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  • Annelise Richards

Country Fashion and the Subversion of Genre

The fashion that one thinks of when brought to the subject of country music is relatively narrow of a field. Usually, it’s highlighted by things such as cowboy boots, leather, and frills, and though those things are staples in the country music scene, it seems as though in the modern age of country music, that idea is changing. Regardless of the stereotype of country music or its singers fashion choices, it's important to understand that fashion has no specific label and that it shouldn't be affected by a preconceived notion of what's appropriate for the genre.

Take, for example, stars like Kacey Musgraves and Kelsea Ballerini. Earlier this week, Ballerini was criticized by fans for wearing a Gucci crop top and Christian Louboutin boots, which, according to unspoken rule, is decidedly not country. She fired back a few hours later with an image of herself in sweats; barefoot and holding two six-packs of Miller Lite, usurping the idea that Gucci is exclusively for R&B and rap with a cheeky “Carry on.” to caption. This statement brings about the question of what is country and what things can be exclusive to country. There's a rigidity to the country dress code that's not present in other genres, which is interesting because country usually is the genre most artists come into. This begs the question of whether or not genre stereotypes should be taken seriously at all and if they should be preserved for traditions sake.

The style of music changes over time, which isn't a secret, and a lot of times it has coincided with the development of decades of fashion. The 1980’s saw a lot of synthesizing that matched the colorful leotards and leg warmers that were custom at the time, and the same is happening to modern music. Kacey Musgraves is a beacon for genre mixing, and her music exhibits just that, with the style and funk of pop and alt rock but the relaxed essence of country that signals a nostalgic time. Her clothing exhibits that just as clearly, between glittery bodysuits and tribal prints to more traditional country flair. This mixing and development blurs the line between things that are strictly country and things that are strictly pop and rock.

However, the simple answer to the question of whether or not country music has a monopoly on a certain fashion aesthetic is probably yes, but not for too long. Simply put, the same way that country has branched out into the pop genre more, pop and rock can branch into country aesthetics more seamlessly and have been doing so over the past few decades. Lady Gaga’s album, “Joanne” is reminiscent of the country vibe, and was received extremely well with her fanbase, likewise goes the fashion. Coachella was once a hub for hippies and pop stars, but over time, the hippie trend of fringe and leather has incorporated cowboy boots and ten-gallon hats into its cruelty-free arsenal.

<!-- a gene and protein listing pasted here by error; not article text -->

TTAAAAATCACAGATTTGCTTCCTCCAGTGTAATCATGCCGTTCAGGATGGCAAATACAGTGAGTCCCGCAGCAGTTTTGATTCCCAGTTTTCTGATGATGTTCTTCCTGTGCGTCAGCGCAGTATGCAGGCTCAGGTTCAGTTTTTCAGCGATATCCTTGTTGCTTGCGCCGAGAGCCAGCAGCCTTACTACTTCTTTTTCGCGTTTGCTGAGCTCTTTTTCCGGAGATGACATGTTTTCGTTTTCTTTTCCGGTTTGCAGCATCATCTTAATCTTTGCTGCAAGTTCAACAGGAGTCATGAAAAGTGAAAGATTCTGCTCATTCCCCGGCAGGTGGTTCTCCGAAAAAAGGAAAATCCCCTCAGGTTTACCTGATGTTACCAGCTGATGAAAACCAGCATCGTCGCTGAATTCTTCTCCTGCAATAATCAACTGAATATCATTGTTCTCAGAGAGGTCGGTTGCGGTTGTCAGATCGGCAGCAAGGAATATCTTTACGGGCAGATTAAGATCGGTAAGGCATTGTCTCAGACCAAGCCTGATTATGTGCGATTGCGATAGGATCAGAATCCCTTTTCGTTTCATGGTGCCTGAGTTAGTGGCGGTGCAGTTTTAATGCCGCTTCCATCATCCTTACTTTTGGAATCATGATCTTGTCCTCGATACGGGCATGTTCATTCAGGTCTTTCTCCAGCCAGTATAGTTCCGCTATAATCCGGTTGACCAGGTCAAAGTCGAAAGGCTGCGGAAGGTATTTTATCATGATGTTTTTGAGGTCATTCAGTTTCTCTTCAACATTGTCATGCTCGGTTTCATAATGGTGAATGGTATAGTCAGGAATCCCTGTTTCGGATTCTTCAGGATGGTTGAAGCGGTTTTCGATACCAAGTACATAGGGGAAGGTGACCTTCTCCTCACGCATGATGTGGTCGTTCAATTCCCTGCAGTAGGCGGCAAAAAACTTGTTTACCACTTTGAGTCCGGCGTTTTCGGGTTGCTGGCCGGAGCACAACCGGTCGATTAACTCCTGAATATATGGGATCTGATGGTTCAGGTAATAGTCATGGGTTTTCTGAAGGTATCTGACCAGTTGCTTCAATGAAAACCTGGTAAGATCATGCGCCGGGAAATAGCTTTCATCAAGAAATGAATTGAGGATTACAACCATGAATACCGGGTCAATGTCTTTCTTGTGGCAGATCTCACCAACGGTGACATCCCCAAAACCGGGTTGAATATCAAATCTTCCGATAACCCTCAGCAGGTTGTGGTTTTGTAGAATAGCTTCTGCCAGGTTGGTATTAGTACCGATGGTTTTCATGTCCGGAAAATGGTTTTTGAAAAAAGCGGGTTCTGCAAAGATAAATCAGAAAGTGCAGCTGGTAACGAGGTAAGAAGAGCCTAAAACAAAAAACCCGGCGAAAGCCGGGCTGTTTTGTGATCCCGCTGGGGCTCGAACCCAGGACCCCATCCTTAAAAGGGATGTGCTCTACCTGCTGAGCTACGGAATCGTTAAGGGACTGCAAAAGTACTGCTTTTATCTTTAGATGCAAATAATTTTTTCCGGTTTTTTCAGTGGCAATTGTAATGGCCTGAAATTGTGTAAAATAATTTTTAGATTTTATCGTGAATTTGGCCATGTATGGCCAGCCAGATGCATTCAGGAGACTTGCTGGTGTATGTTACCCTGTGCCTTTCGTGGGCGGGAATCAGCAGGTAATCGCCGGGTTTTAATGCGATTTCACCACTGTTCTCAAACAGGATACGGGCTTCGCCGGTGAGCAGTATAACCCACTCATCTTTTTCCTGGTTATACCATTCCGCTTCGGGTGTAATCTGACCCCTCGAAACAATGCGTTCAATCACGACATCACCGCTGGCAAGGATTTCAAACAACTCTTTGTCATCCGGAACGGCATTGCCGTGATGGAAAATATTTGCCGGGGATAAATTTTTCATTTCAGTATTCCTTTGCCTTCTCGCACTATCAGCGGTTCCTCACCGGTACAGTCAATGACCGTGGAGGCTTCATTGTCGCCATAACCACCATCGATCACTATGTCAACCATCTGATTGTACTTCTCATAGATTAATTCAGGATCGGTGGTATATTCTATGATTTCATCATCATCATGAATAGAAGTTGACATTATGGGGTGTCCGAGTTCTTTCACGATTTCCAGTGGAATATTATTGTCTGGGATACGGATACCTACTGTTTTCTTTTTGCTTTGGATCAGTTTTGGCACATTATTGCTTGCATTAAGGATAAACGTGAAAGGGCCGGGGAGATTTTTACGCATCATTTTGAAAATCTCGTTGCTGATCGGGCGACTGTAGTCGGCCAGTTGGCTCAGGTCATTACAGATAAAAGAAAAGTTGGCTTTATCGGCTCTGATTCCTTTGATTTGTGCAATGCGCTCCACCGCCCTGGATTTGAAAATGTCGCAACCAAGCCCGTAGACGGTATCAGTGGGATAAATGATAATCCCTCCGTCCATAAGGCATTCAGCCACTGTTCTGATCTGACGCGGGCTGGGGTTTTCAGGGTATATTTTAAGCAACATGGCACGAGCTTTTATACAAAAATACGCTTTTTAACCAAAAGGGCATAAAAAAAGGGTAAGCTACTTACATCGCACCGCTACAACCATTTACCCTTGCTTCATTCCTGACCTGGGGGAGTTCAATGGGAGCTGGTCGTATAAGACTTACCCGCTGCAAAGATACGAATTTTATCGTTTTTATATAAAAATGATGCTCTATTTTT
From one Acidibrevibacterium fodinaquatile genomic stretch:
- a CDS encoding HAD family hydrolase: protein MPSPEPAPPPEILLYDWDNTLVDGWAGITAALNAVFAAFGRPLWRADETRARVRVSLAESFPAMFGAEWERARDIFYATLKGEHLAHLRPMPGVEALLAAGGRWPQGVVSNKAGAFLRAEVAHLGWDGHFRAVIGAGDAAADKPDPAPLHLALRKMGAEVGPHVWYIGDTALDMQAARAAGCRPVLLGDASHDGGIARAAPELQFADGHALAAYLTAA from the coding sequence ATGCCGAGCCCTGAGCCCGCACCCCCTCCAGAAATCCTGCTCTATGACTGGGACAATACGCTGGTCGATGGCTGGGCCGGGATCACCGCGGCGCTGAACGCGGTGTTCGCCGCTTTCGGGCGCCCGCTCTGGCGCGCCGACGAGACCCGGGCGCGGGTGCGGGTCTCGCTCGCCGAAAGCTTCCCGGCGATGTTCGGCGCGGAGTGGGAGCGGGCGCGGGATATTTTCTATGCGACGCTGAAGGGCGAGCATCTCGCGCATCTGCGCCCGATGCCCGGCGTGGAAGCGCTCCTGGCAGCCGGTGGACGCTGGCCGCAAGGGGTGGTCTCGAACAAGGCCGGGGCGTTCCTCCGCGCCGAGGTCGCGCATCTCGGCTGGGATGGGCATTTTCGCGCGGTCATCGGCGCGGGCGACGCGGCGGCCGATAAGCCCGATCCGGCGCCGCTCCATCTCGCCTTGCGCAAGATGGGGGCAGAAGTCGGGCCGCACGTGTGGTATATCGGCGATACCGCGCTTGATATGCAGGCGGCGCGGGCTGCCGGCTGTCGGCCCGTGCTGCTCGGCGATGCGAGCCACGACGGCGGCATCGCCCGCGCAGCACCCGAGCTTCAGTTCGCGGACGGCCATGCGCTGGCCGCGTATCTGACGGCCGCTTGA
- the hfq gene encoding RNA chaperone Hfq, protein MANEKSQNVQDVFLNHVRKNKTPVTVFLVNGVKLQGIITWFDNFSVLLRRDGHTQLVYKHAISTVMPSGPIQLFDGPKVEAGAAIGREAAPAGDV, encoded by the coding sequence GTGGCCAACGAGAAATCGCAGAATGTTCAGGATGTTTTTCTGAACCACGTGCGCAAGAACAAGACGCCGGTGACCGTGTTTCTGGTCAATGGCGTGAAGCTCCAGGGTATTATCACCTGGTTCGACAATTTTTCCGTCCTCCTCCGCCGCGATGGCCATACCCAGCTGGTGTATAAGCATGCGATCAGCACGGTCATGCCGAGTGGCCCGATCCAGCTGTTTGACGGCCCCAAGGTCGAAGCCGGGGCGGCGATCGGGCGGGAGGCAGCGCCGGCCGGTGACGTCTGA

Fashion evolution is perhaps one of the greatest indicator of a decade change, specifically reflecting the attitudes of audiences at the time as well. The 2010’s has been a decade defined by a sudden shift. It isn't necessarily a political shift, but the first generation of kids born entirely in the iPhone age is now gearing up for middle school, while the last generation of kids born in the latter half of the 90’s, as of 2017, are all adults. It is, in essence, the first truly 21st century decade. This kind of change is unprecedented in the style of society we have. The past few centuries did not have this type of differentiation because the development of technology wasn't the same. We didn't suddenly have social media, we didn't have smartphones, and we didn't have a rapid change in cultural definition. Country music displays that flawlessly, from the age of John Denver and Johnny Cash bringing out the true country stereotype of emotionally driven songs and leather-clad passion for the simple life, onto Carrie Underwood and her obsession with glitter and songs about infidelity, and onto Taylor Swift, indisputably one of the greatest songwriters of the 21st century.

That tie to the world fashion is a tightly-woven network of cultural evolution. We didn't expect Justin Bieber to sing about horses or wear a bedazzled belt buckle ten years ago, but it’s 2018. That’s fair game now. And while this hasn't happened yet, would it be so strange? This blur of fashion and music by genre changes the game as far as what can and can't be monopolized on by stereotype. Country still owns its fashion, though, as of now; but that will change as the lines blur further.

While I don’t see in the future anybody jamming to Kendrick Lamar’s album about boats and trucks and relaxing with a beer on a porch, I can see in the next fifty years, as fashion blends deeper and more roles of society are subverted, that the stereotypical “country look” no longer exists and is a fluid member of every genre. That’s hard to ignore, especially with the implication that it carries in the way that millenials truly do own the 21st century.

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